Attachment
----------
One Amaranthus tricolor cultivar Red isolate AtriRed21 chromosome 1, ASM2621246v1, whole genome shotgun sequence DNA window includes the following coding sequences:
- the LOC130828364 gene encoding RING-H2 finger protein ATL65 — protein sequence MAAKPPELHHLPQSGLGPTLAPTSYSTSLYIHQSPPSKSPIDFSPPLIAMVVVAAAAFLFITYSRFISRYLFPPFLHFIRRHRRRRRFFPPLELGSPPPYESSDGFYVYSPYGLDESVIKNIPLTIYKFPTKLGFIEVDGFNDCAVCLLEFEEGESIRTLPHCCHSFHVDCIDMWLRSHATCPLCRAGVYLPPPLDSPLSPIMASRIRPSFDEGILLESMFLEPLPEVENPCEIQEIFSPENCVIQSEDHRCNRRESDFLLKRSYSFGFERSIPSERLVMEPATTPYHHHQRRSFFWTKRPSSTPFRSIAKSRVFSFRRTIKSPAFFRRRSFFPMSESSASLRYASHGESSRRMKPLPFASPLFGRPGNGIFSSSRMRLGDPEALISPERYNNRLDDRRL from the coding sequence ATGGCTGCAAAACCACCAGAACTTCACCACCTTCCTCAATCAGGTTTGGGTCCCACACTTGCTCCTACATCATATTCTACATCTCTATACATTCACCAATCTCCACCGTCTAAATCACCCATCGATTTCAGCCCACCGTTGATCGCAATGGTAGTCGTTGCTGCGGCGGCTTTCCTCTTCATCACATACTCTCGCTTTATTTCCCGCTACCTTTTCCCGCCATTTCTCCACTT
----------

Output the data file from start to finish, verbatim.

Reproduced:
One Amaranthus tricolor cultivar Red isolate AtriRed21 chromosome 1, ASM2621246v1, whole genome shotgun sequence DNA window includes the following coding sequences:
- the LOC130828364 gene encoding RING-H2 finger protein ATL65 — protein sequence MAAKPPELHHLPQSGLGPTLAPTSYSTSLYIHQSPPSKSPIDFSPPLIAMVVVAAAAFLFITYSRFISRYLFPPFLHFIRRHRRRRRFFPPLELGSPPPYESSDGFYVYSPYGLDESVIKNIPLTIYKFPTKLGFIEVDGFNDCAVCLLEFEEGESIRTLPHCCHSFHVDCIDMWLRSHATCPLCRAGVYLPPPLDSPLSPIMASRIRPSFDEGILLESMFLEPLPEVENPCEIQEIFSPENCVIQSEDHRCNRRESDFLLKRSYSFGFERSIPSERLVMEPATTPYHHHQRRSFFWTKRPSSTPFRSIAKSRVFSFRRTIKSPAFFRRRSFFPMSESSASLRYASHGESSRRMKPLPFASPLFGRPGNGIFSSSRMRLGDPEALISPERYNNRLDDRRL from the coding sequence ATGGCTGCAAAACCACCAGAACTTCACCACCTTCCTCAATCAGGTTTGGGTCCCACACTTGCTCCTACATCATATTCTACATCTCTATACATTCACCAATCTCCACCGTCTAAATCACCCATCGATTTCAGCCCACCGTTGATCGCAATGGTAGTCGTTGCTGCGGCGGCTTTCCTCTTCATCACATACTCTCGCTTTATTTCCCGCTACCTTTTCCCGCCATTTCTCCACTT